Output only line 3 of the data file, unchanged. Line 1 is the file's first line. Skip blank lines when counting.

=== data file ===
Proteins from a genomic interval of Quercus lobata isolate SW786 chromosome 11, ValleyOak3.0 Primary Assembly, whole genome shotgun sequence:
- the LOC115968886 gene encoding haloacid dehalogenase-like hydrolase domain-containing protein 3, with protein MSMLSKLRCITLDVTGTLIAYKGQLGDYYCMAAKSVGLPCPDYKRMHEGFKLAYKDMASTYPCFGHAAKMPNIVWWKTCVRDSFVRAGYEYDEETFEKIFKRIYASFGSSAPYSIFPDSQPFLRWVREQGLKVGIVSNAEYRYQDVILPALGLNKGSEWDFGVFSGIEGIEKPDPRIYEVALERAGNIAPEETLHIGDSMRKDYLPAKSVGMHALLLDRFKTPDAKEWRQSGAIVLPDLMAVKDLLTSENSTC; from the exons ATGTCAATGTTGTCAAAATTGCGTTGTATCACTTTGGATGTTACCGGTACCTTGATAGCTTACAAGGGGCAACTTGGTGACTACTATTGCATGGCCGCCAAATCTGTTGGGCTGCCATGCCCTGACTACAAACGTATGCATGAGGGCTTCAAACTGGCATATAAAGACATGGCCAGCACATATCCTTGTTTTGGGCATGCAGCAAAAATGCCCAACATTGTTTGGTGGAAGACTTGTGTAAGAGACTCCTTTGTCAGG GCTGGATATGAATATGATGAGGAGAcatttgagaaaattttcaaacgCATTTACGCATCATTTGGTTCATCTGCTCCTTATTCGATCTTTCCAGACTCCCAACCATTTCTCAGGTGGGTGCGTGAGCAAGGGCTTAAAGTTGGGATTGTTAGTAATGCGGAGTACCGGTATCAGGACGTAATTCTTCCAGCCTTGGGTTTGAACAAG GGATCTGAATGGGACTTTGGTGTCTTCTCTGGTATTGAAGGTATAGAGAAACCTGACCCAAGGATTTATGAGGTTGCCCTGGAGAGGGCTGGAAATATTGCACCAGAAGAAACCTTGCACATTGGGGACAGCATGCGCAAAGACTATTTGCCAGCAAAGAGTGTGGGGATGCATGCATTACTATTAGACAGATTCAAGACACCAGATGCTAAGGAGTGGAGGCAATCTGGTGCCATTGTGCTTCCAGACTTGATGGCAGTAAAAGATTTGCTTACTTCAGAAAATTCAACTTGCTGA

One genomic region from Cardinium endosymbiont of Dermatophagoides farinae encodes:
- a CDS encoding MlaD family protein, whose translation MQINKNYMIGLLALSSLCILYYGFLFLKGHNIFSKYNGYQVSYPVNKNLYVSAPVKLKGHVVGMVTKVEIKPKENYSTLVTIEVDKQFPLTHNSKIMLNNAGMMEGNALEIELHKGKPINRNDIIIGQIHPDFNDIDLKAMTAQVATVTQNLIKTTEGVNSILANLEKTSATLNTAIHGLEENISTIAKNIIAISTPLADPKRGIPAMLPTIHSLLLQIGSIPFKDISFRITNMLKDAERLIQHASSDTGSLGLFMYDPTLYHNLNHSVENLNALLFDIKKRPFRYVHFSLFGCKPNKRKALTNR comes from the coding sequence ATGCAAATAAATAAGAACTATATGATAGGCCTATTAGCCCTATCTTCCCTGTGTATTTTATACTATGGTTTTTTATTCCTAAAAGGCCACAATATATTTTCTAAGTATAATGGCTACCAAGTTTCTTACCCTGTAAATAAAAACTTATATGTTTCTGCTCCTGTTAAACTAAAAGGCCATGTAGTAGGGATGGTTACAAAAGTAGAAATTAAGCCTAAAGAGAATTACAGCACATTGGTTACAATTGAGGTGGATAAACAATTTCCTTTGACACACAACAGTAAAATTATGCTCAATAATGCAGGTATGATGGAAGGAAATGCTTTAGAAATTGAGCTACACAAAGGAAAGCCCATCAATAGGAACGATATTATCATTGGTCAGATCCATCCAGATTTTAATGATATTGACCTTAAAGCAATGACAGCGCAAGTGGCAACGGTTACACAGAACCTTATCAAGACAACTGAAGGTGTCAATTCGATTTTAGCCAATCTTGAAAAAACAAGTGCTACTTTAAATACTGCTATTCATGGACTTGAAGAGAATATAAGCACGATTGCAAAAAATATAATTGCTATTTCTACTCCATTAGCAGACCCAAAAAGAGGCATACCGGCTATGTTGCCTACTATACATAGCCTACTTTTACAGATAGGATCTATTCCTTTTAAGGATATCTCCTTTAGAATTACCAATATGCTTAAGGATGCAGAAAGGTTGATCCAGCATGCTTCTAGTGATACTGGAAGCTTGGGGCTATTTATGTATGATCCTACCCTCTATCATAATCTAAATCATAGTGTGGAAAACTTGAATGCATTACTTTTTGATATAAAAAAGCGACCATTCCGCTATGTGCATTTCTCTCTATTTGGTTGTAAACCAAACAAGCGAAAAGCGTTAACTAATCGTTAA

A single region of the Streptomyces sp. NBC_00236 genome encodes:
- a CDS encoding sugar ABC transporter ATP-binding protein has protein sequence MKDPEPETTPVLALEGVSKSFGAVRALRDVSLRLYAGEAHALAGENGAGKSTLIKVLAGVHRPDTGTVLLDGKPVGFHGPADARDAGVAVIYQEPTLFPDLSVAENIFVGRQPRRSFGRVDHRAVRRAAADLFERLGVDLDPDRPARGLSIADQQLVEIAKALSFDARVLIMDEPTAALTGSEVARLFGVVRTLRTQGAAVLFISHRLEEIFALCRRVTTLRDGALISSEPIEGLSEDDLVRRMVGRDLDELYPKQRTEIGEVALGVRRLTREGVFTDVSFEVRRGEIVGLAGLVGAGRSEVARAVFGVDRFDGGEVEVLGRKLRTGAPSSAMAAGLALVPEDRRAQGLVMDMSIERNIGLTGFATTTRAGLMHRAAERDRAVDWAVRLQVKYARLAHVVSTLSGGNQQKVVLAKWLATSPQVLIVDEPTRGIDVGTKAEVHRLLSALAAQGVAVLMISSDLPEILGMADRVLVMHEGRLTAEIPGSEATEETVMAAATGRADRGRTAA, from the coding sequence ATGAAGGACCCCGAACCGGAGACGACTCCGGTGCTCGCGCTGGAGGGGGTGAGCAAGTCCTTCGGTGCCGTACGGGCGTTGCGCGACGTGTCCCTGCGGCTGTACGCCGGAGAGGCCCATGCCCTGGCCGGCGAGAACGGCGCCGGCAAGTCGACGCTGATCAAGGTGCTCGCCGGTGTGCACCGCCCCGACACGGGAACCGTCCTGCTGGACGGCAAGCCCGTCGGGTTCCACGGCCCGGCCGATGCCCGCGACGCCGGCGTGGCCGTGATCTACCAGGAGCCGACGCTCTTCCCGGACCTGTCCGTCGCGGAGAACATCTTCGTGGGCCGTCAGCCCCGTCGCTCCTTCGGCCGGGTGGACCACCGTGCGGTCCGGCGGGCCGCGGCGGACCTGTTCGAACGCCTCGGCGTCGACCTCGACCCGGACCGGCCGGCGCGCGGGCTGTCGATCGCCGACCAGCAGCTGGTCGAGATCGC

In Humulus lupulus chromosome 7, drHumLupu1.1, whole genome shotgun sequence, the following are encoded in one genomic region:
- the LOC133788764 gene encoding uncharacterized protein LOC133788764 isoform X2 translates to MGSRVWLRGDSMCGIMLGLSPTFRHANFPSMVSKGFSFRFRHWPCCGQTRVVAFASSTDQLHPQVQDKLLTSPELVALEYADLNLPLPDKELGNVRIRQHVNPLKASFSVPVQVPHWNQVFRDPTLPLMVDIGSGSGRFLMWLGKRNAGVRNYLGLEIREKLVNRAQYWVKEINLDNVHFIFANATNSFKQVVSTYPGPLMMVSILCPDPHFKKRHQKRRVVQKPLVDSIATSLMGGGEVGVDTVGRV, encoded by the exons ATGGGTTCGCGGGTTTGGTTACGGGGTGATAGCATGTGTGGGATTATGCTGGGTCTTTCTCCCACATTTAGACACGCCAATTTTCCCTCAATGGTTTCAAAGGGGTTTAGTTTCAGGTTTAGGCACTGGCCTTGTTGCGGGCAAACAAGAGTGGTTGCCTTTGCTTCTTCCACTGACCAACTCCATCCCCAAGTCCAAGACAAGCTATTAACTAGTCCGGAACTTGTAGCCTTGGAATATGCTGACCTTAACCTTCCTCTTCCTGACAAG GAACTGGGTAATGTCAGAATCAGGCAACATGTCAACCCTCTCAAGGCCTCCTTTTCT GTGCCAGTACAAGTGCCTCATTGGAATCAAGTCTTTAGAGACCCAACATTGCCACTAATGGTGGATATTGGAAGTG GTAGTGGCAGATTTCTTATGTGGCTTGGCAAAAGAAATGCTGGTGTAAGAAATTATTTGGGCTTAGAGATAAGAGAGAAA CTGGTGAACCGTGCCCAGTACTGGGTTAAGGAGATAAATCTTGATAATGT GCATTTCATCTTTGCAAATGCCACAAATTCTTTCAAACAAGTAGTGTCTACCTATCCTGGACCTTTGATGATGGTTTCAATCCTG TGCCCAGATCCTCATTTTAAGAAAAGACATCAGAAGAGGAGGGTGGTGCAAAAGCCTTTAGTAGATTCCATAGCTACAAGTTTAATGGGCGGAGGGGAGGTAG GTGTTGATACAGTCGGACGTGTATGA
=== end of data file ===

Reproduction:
One genomic region from Cardinium endosymbiont of Dermatophagoides farinae encodes: